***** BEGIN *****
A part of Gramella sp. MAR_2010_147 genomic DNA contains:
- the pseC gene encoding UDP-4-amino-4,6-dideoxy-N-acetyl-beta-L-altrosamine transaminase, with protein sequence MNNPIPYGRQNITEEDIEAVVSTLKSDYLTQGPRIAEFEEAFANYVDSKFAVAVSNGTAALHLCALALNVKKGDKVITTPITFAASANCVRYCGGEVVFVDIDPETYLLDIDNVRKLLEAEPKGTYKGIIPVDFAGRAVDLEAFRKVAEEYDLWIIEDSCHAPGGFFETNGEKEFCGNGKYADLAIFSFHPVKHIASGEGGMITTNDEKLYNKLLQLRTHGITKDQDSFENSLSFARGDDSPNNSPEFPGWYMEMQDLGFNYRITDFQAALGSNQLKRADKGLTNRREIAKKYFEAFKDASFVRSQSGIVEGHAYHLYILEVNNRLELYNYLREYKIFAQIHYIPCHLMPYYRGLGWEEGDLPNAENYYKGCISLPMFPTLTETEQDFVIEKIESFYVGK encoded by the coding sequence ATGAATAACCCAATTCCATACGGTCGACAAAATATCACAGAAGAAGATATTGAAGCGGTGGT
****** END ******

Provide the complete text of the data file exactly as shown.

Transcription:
A part of Gramella sp. MAR_2010_147 genomic DNA contains:
- the pseC gene encoding UDP-4-amino-4,6-dideoxy-N-acetyl-beta-L-altrosamine transaminase, with protein sequence MNNPIPYGRQNITEEDIEAVVSTLKSDYLTQGPRIAEFEEAFANYVDSKFAVAVSNGTAALHLCALALNVKKGDKVITTPITFAASANCVRYCGGEVVFVDIDPETYLLDIDNVRKLLEAEPKGTYKGIIPVDFAGRAVDLEAFRKVAEEYDLWIIEDSCHAPGGFFETNGEKEFCGNGKYADLAIFSFHPVKHIASGEGGMITTNDEKLYNKLLQLRTHGITKDQDSFENSLSFARGDDSPNNSPEFPGWYMEMQDLGFNYRITDFQAALGSNQLKRADKGLTNRREIAKKYFEAFKDASFVRSQSGIVEGHAYHLYILEVNNRLELYNYLREYKIFAQIHYIPCHLMPYYRGLGWEEGDLPNAENYYKGCISLPMFPTLTETEQDFVIEKIESFYVGK encoded by the coding sequence ATGAATAACCCAATTCCATACGGTCGACAAAATATCACAGAAGAAGATATTGAAGCGGTGGT